Saturday, December 24, 2011

Tasmania, South



We made an early start at Peter Murrell Reserve, accessing it from Huntingfield Avenue, Kingston, via a track beside the Vodaphone call centre. Immediately beside the cark park in a stand of white gum (Eucalyptus viminalis) we heard Forty Spotted Pardalotes calling, but they were too high and the light too dim for us to distinguish them from the Striated Pardalotes that were also calling. A photo was out of the question so we wandered on to the dam where there were Australasian Grebe, Pacific Black Ducks, Chestnut Teal and Maned (or Australian Wood) Ducks. I don’t know if it was love or war, but the male was repeatedly attacking the other bird. Lots of Tasmanian Native Hens at the edges of the dam, Yellow and Little Wattlebirds in the trees, Welcome Swallows and Superb Fairywrens. A group of Yellow-throated Honeyeaters foraged in the trees alongside the second dam, the path was higher up the hill, so the birds in the top of the trees were conveniently at eye level.


Continuing south on the Channel Highway as the rain started to fall, we pulled in at the Bruny d'Entrecasteaux monument at Gordon, where several of the Tasmanian race of the Dusky Woodswallow sat about in the rain, looking as miserable as we felt.


A large group of Silver Gulls and Great Crested Tern were fishing at the edge of the channel, so we tested the waterproof qualities of the cameras and filled a card with mainly shots of sea and sky, but sufficient successful captures to make the soaking worthwhile.


It was a very pretty drive, with English gardens, apple orchards and stone cottages on one side of the road and the channel on the other with Bruny Island on the horizon. We did stop at Ninepin Point Marine Reserve, and walked down to the water, and paused again at Randalls Bay where we caught a glimpse of birds in the roadside trees. They didn’t hang around, so nor did we.


We detoured to have a look at the Arve River creek walk, and if the weather held, a glimpse of Hartz Mountain National Park. The Look-in Lookout was wonderfully unexpected, a pull off on the left of the road where you could peer into the forest – should be more of them. The Arve River Picnic Ground was the start and end of a ten minute loop walk, absolutely amazing .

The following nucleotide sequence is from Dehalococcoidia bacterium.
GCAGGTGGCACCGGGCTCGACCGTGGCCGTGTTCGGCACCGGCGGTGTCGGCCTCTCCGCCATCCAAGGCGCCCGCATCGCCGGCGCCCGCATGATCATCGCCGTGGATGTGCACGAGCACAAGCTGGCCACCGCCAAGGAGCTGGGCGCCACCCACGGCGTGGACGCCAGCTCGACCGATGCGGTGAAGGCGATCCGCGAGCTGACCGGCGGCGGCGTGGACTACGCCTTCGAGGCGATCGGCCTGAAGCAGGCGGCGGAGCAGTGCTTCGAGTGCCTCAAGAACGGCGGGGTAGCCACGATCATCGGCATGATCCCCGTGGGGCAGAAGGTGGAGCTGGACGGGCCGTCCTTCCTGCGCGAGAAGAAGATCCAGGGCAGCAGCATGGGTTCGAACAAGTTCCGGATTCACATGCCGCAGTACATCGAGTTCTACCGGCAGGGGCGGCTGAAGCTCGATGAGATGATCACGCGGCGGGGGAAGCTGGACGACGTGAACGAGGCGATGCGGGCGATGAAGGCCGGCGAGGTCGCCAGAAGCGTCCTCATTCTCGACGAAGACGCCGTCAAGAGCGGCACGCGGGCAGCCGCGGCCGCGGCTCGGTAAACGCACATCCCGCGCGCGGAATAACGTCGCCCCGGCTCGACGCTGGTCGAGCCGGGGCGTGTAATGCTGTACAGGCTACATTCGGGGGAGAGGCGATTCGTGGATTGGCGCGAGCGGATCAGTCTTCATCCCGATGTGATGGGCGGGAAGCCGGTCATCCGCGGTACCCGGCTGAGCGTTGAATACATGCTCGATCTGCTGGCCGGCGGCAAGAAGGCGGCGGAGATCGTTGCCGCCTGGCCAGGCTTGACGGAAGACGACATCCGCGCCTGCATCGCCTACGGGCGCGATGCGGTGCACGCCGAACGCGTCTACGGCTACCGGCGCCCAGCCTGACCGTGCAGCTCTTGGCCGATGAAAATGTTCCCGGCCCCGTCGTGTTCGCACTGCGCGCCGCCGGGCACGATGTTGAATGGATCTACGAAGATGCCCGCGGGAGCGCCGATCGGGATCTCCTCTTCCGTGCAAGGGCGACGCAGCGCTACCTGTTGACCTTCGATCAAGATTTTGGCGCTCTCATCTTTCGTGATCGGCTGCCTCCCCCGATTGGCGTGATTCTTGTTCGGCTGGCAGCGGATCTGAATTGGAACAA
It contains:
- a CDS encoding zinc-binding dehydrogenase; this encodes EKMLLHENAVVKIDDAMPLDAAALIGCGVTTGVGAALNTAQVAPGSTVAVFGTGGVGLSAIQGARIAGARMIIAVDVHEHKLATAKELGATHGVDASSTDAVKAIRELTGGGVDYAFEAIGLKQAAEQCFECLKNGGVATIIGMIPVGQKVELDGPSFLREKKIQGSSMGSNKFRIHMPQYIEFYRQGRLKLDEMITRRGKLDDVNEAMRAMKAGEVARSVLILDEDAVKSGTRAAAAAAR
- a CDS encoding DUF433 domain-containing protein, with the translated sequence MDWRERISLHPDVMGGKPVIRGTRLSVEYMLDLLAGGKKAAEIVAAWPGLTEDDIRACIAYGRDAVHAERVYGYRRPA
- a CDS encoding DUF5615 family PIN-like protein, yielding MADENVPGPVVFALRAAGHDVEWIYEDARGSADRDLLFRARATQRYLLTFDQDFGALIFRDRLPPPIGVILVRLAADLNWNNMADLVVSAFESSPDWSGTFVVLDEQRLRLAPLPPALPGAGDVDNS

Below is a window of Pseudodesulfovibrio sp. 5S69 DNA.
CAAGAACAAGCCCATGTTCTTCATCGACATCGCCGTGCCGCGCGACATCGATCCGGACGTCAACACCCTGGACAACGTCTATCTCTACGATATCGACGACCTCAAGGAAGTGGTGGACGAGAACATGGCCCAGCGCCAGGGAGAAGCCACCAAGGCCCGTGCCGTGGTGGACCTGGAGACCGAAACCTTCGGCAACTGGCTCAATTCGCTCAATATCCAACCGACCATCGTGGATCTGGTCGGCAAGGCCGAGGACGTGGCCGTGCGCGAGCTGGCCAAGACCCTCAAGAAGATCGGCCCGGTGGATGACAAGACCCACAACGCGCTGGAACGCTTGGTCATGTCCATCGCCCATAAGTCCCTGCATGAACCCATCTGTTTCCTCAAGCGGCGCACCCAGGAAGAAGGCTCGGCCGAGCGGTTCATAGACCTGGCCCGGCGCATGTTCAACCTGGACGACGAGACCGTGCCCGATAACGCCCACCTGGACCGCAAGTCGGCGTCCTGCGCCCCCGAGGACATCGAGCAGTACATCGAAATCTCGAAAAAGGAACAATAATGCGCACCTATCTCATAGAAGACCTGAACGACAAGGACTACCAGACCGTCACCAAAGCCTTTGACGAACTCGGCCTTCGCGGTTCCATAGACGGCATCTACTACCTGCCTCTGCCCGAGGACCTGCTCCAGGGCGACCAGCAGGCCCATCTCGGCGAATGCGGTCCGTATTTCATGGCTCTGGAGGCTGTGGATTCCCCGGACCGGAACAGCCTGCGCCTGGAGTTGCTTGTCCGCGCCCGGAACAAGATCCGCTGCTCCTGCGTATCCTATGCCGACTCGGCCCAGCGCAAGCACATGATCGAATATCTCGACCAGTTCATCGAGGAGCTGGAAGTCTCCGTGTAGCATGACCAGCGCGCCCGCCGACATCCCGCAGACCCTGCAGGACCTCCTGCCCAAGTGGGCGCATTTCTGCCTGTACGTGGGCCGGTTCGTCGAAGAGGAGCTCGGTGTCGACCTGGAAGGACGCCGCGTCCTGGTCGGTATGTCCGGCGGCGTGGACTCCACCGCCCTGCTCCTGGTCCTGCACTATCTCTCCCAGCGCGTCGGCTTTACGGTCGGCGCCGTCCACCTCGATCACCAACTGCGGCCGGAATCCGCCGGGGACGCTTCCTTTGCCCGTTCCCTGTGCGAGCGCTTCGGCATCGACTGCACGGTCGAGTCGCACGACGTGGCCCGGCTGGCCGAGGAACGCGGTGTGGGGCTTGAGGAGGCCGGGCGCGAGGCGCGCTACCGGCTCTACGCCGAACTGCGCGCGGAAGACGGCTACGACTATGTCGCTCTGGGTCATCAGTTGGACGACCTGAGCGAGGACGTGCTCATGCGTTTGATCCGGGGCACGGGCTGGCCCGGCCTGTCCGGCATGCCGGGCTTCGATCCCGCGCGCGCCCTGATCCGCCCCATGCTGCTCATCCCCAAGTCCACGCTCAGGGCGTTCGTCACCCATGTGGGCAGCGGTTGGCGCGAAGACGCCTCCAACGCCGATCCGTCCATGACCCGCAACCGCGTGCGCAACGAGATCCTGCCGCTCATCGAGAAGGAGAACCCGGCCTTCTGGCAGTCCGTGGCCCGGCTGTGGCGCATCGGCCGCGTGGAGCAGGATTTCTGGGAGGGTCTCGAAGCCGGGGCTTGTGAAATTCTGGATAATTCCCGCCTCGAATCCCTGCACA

Hartz Mountain brought our first sightings of the Black Currawong, but there was snow on the ground and the rain felt like sleet. We reflected on the changes in habitat we had driven through in a single day, and the incredible alpine plants that now surrounded us – from the comfort of the car.

The rain finally started to clear around Kingston, so we turned south again heading for the Inverawe Native Gardens at Margate. Cups of tea with Tasmanian cheddar and biscuits restored us sufficiently and we wandered up and down the paths of the gardens with pleasure. Ninety-one species of birds have been seen at the gardens including all twelve endemics, and we saw a good number in the short time we were there, although conditions were less than perfect for birding. Green Rosellas gathered in the trees, New Holland Honeyeaters zipped through the Grevilleas, Eurasian Blackbirds picked through the mulch, and a Laughing Kookaburra failed to be amused. We also saw White-faced Heron, Great Egret, Welcome Swallows, and Black-faced Cuckoo-shrike.





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